An East Quogue Elementary School teacher who sued Southampton Town and the school after she said police threw her to the floor and handcuffed her during a 2016 lockdown drill has settled the federal lawsuit for undisclosed terms.
The town board voted 5-0 at its meeting Tuesday to approve the settlement, the details of which were stricken from the court record through an order issued by Judge Kiyo A. Matsumoto on April 21.
According to the complaint, Christine Capozzola, 51, of Westhampton, agreed to play the part of a mother in a custody battle with her spouse in a January 2016 drill, screaming and demanding to see her children in the school’s main office.
School staff assumed their roles, hitting a panic button to alert the Southampton Town Police Department that the drill was underway. The department was aware the drill was happening, but police didn’t respond until the school principal called 911, according to the complaint.
Though Capozzola had been told earlier she wouldn’t be touched, three police officers who arrived after the district called 911 “brutally and violently” threw her down and yanked her arms behind her to handcuff her, the lawsuit claimed.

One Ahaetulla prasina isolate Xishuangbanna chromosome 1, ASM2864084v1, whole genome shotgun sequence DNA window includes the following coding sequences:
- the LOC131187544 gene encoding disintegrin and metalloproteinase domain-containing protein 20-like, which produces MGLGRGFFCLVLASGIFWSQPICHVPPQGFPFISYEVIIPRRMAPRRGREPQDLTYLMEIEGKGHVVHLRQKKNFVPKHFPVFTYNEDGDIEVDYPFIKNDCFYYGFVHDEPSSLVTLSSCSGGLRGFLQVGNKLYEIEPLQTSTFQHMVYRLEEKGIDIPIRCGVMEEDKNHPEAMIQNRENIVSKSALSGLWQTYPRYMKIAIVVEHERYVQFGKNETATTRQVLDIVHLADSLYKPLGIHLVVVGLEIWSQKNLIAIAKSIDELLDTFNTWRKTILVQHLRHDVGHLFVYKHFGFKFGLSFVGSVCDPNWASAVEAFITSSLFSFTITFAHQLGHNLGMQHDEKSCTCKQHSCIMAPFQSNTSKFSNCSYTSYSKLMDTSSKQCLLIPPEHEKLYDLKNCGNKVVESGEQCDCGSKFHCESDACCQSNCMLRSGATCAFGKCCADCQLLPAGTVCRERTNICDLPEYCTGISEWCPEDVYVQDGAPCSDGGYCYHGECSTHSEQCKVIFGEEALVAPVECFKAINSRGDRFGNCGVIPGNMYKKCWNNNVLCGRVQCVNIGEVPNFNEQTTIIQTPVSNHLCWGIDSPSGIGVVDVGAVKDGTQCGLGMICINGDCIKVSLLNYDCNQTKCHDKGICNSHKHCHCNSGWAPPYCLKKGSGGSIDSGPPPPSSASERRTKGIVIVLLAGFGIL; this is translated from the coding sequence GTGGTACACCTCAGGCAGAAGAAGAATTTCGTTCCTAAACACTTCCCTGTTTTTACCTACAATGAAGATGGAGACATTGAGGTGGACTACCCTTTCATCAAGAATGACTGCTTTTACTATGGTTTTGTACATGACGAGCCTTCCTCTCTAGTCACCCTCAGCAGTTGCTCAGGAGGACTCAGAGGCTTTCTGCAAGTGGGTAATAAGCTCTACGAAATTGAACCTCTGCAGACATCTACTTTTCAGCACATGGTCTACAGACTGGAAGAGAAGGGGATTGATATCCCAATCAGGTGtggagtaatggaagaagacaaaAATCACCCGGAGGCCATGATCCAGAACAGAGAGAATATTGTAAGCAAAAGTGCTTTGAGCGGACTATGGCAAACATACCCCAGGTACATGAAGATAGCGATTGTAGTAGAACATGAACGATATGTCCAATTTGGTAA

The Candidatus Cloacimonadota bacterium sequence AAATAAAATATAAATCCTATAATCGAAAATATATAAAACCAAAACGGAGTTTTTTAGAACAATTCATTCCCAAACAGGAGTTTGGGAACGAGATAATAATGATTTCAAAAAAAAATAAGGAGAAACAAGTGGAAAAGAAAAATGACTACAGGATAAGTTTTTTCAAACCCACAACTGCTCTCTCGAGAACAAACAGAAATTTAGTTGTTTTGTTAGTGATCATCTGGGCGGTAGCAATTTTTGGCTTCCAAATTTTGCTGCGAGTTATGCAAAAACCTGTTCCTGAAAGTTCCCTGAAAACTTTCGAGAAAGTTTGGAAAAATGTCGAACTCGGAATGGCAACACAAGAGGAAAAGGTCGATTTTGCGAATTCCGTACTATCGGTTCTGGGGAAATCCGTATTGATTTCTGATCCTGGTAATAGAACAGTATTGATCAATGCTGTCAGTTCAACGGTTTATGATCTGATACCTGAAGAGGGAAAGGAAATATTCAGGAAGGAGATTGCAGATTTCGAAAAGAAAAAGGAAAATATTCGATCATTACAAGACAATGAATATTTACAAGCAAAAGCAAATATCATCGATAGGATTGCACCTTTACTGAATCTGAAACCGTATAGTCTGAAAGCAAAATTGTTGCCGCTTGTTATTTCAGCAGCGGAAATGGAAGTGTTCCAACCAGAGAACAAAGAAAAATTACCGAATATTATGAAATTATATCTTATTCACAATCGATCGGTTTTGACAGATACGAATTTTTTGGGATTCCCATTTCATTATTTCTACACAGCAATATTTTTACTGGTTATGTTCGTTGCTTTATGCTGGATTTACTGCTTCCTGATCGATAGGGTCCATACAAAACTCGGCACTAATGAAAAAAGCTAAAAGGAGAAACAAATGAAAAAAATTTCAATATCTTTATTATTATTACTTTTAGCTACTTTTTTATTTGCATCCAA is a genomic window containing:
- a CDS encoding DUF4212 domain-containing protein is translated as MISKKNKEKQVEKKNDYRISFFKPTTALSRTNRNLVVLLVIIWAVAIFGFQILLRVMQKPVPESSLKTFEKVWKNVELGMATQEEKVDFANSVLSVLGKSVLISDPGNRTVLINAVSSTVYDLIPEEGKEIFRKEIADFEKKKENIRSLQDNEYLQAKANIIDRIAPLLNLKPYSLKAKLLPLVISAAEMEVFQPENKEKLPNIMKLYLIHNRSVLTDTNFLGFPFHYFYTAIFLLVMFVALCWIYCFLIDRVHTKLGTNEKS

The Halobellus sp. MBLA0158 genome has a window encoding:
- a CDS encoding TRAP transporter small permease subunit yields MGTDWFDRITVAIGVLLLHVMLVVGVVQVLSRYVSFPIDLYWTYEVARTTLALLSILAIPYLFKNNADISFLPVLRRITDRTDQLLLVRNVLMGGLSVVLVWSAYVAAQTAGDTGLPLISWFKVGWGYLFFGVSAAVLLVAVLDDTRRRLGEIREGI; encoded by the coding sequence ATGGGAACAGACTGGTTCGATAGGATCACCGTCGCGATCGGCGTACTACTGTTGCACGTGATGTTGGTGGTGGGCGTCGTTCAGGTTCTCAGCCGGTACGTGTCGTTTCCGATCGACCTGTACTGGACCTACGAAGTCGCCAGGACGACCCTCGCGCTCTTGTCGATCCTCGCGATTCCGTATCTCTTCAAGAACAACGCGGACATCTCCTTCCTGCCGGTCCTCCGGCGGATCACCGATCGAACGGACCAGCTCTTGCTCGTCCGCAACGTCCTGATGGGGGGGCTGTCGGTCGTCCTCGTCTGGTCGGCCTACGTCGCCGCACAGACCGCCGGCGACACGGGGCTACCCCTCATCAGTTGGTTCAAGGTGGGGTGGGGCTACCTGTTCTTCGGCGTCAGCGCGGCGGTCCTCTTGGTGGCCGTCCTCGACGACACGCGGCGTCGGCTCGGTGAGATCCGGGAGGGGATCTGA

Only when the police in charge of the drill arrived did they release Capozzola, and one of the three initial responding officers then told her that “I was two seconds from tasing you,” according to the lawsuit.
In a court deposition, Superintendent and Principal Robert Long rebutted that description and said Capozzola also acted aggressively during the drill, at one point holding a pair of scissors to his throat and kicking him.
No students witnessed the mock arrest, Long said.
Capozzola, who is still employed by the school, filed suit in 2017 in State Supreme Court, seeking at least $3 million in damages for violation of her constitutional rights, according to the complaint. The case was later moved to U.S. Eastern District Court in Central Islip.
The town did not respond to a records request for the settlement agreement. Town Attorney James Burke said Southampton will be responsible for a $100,000 insurance deductible payment, but declined further comment.
Town Supervisor Jay Schneiderman, Southampton Police Chief Steven Skrynecki and Long all declined to comment on the case, which contains a confidentiality agreement.
Neither the attorney representing the school district, Caroline Lineen of Silverman & Associates in White Plains, nor Capozzola’s attorney, Craig Riha of Carmel, Milazzo & Feil LLC, which has an office in Melville, returned a call seeking comment.